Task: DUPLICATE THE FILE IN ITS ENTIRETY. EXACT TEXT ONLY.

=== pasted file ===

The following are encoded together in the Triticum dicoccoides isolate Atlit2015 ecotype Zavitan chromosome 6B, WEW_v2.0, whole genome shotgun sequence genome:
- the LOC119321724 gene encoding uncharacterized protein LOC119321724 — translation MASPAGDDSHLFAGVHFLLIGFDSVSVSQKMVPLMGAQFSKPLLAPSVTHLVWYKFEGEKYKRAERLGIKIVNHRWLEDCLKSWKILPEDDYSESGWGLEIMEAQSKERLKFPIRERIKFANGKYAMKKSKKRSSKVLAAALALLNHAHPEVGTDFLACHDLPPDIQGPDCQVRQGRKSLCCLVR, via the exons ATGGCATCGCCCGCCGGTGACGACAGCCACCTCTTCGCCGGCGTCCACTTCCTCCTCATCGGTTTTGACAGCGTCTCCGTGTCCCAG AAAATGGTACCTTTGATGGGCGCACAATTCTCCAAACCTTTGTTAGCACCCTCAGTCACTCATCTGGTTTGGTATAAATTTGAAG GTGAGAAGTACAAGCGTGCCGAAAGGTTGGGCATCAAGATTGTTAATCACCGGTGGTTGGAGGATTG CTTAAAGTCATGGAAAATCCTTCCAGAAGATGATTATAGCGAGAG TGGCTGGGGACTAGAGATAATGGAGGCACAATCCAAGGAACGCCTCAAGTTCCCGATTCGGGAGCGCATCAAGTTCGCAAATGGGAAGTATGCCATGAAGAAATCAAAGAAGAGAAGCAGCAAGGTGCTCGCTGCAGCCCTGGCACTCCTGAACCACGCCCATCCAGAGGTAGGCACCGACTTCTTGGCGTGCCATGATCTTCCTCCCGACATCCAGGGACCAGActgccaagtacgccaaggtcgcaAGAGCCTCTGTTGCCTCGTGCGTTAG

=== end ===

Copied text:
The following are encoded together in the Triticum dicoccoides isolate Atlit2015 ecotype Zavitan chromosome 6B, WEW_v2.0, whole genome shotgun sequence genome:
- the LOC119321724 gene encoding uncharacterized protein LOC119321724 — translation MASPAGDDSHLFAGVHFLLIGFDSVSVSQKMVPLMGAQFSKPLLAPSVTHLVWYKFEGEKYKRAERLGIKIVNHRWLEDCLKSWKILPEDDYSESGWGLEIMEAQSKERLKFPIRERIKFANGKYAMKKSKKRSSKVLAAALALLNHAHPEVGTDFLACHDLPPDIQGPDCQVRQGRKSLCCLVR, via the exons ATGGCATCGCCCGCCGGTGACGACAGCCACCTCTTCGCCGGCGTCCACTTCCTCCTCATCGGTTTTGACAGCGTCTCCGTGTCCCAG AAAATGGTACCTTTGATGGGCGCACAATTCTCCAAACCTTTGTTAGCACCCTCAGTCACTCATCTGGTTTGGTATAAATTTGAAG GTGAGAAGTACAAGCGTGCCGAAAGGTTGGGCATCAAGATTGTTAATCACCGGTGGTTGGAGGATTG CTTAAAGTCATGGAAAATCCTTCCAGAAGATGATTATAGCGAGAG TGGCTGGGGACTAGAGATAATGGAGGCACAATCCAAGGAACGCCTCAAGTTCCCGATTCGGGAGCGCATCAAGTTCGCAAATGGGAAGTATGCCATGAAGAAATCAAAGAAGAGAAGCAGCAAGGTGCTCGCTGCAGCCCTGGCACTCCTGAACCACGCCCATCCAGAGGTAGGCACCGACTTCTTGGCGTGCCATGATCTTCCTCCCGACATCCAGGGACCAGActgccaagtacgccaaggtcgcaAGAGCCTCTGTTGCCTCGTGCGTTAG